Sunday, January 09, 2011

Dick Wray's Tower and Towering Life

We got the phone call a few miles east of Marathon, just after we'd watched a couple of tumbleweeds blow across the highway and after we'd stashed a half dozen tumbleweeds in the back of the Subaru. We were laughing and loving the notion of tumbleweeds cavorting down the open road.
And then my iPhone rang. The call was coming from Beth's phone and it was CeCe. Our connection was bad and I heard CeCe say that Dick died and that it had been magical.
A magical time, she repeated, because Dick Wray died early Sunday morning in the middle of a thunder storm. Dick Wray died in a clap of thunder after a thunderous life. Fitting. Perfect. That man was strong, even in death. Beth was there to say, "I love you," in their little piece of heaven.
Last week, I heard Beth say to Dick, "You promised a great ride and you gave me a greater one than I could have imagined." So he did.
Dick's life and his paintings jump right out and grab you. Both loaded with high octane energy, humor and a sly take on life itself.
Dick completed the civic art design for the four story elevator tower for 1002 Washington Avenue. We've got his maquette, his drawings, his in-put on materials and installation. But he's not going to be around to see this enormous piece fabricated or installed. Now will he be able to simply revel in the finished work. But Houston will have a Dick Wray. That piece of work will be 'one tall tower'. Tower, phallus, whatever. It'll be Dick Wray.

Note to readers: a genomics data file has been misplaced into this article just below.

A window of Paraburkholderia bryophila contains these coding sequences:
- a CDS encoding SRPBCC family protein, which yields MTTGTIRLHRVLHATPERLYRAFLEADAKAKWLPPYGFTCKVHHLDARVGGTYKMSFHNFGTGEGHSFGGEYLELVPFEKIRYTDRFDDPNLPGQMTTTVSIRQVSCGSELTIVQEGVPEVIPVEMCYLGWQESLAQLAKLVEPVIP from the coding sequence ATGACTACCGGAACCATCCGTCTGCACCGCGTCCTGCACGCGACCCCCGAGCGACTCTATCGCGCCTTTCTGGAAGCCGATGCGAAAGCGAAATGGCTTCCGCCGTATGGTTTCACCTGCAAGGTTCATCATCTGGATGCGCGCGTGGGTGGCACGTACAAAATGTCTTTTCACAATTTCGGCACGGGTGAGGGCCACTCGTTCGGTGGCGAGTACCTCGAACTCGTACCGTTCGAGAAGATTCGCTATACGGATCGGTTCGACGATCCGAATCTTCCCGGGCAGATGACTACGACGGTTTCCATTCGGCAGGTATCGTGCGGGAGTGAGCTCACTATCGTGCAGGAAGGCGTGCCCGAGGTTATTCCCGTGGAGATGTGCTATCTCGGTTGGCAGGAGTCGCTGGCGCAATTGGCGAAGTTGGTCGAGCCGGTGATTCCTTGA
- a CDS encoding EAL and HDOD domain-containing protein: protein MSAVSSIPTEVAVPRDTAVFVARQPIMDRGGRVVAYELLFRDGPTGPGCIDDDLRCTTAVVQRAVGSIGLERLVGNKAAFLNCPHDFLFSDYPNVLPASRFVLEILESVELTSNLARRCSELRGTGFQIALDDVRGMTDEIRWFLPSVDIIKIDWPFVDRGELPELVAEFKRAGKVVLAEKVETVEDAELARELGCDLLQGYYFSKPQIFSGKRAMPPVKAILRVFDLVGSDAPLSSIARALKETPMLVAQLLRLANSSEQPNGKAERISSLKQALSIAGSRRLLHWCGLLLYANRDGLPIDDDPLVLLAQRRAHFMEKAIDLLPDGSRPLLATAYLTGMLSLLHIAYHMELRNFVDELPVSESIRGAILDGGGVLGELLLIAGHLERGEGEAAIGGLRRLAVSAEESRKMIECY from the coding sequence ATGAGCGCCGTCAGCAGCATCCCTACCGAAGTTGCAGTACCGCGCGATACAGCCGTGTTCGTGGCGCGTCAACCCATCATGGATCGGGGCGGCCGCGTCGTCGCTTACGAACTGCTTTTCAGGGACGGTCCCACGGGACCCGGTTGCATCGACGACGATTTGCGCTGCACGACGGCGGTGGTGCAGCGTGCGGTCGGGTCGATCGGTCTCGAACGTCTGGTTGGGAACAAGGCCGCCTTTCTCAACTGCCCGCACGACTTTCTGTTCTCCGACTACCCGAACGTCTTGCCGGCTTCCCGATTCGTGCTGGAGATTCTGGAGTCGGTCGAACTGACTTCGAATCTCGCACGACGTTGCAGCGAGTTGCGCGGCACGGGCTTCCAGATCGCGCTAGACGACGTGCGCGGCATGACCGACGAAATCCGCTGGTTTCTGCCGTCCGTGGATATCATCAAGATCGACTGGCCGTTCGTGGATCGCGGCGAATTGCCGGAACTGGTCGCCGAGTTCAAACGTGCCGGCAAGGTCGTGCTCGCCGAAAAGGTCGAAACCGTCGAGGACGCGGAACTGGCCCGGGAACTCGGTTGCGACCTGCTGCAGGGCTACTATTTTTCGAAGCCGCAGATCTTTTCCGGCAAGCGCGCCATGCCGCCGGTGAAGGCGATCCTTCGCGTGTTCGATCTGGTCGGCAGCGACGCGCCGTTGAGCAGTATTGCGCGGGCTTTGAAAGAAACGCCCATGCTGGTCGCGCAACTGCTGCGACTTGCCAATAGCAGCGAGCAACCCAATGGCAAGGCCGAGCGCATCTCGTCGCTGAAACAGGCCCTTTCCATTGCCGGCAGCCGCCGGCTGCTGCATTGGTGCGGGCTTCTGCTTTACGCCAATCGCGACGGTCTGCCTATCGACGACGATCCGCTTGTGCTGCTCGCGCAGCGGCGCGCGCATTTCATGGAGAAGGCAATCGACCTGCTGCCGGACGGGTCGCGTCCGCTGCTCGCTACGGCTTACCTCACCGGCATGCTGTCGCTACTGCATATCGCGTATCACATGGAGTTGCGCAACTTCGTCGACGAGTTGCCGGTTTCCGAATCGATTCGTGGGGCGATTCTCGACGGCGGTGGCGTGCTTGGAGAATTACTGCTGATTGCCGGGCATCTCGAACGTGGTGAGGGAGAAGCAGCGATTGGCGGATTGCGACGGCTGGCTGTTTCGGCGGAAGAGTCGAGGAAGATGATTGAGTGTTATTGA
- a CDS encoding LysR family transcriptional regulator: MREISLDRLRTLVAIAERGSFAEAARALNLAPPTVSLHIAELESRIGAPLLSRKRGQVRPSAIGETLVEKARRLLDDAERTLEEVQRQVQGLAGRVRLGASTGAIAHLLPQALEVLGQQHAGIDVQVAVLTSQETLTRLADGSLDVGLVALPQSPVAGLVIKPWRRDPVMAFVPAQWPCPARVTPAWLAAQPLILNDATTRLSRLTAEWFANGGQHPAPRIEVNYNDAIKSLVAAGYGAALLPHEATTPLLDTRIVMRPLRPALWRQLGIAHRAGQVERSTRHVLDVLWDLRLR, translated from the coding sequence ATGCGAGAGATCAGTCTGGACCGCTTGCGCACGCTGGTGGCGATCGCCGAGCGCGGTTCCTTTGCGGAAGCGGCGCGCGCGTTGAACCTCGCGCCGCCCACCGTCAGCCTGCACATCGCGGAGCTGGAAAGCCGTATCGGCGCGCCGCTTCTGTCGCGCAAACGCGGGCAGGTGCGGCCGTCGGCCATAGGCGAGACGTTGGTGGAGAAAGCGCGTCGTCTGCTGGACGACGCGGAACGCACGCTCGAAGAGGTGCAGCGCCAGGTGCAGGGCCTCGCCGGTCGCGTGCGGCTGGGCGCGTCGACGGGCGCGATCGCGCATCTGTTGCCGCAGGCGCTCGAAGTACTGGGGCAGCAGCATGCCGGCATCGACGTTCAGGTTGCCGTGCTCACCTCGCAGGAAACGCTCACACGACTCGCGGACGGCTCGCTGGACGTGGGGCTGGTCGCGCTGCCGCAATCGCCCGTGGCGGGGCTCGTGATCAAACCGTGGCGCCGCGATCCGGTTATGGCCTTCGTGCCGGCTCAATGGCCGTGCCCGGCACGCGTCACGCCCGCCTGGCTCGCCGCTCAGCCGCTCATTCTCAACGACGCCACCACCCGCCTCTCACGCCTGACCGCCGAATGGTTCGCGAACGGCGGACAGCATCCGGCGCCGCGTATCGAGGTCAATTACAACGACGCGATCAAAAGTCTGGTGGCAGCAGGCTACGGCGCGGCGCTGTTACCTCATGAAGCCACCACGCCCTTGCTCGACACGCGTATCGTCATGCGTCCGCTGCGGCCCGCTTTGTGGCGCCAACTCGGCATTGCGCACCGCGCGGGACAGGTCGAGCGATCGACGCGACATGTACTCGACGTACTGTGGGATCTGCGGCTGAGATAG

As for tumbleweeds? Aren't we all a lot like them? Just tumbling down a highway and sooner or later, we each take that last tumble? And maybe some of us will leave a tower behind?

3 comments:

Kate said...

Beautifully said.

Sharon said...

I won't leave a tower behind. I can aspire to leave something behind that has meaning though I don't know what that will be.

Anonymous said...

Thanks for sharing such a personal moment so perfectly.
It's probably been 30 years since I last saw Dick but it feels like yesterday.
Being with Dick as a 20 year old was like being in a constant thunderstorm. Exciting, fun, charged with energy... and rather dangerous with a guy who gathered and threw social lightning bolts like a shaggy-haired,gap-toothed Zeus.
I learned more about art and life from Dick than anyone else on this fast flipping planet and I'll always thank him for showing me a man can be a funny, complex, talented a-hole and still be loveable.
J.L.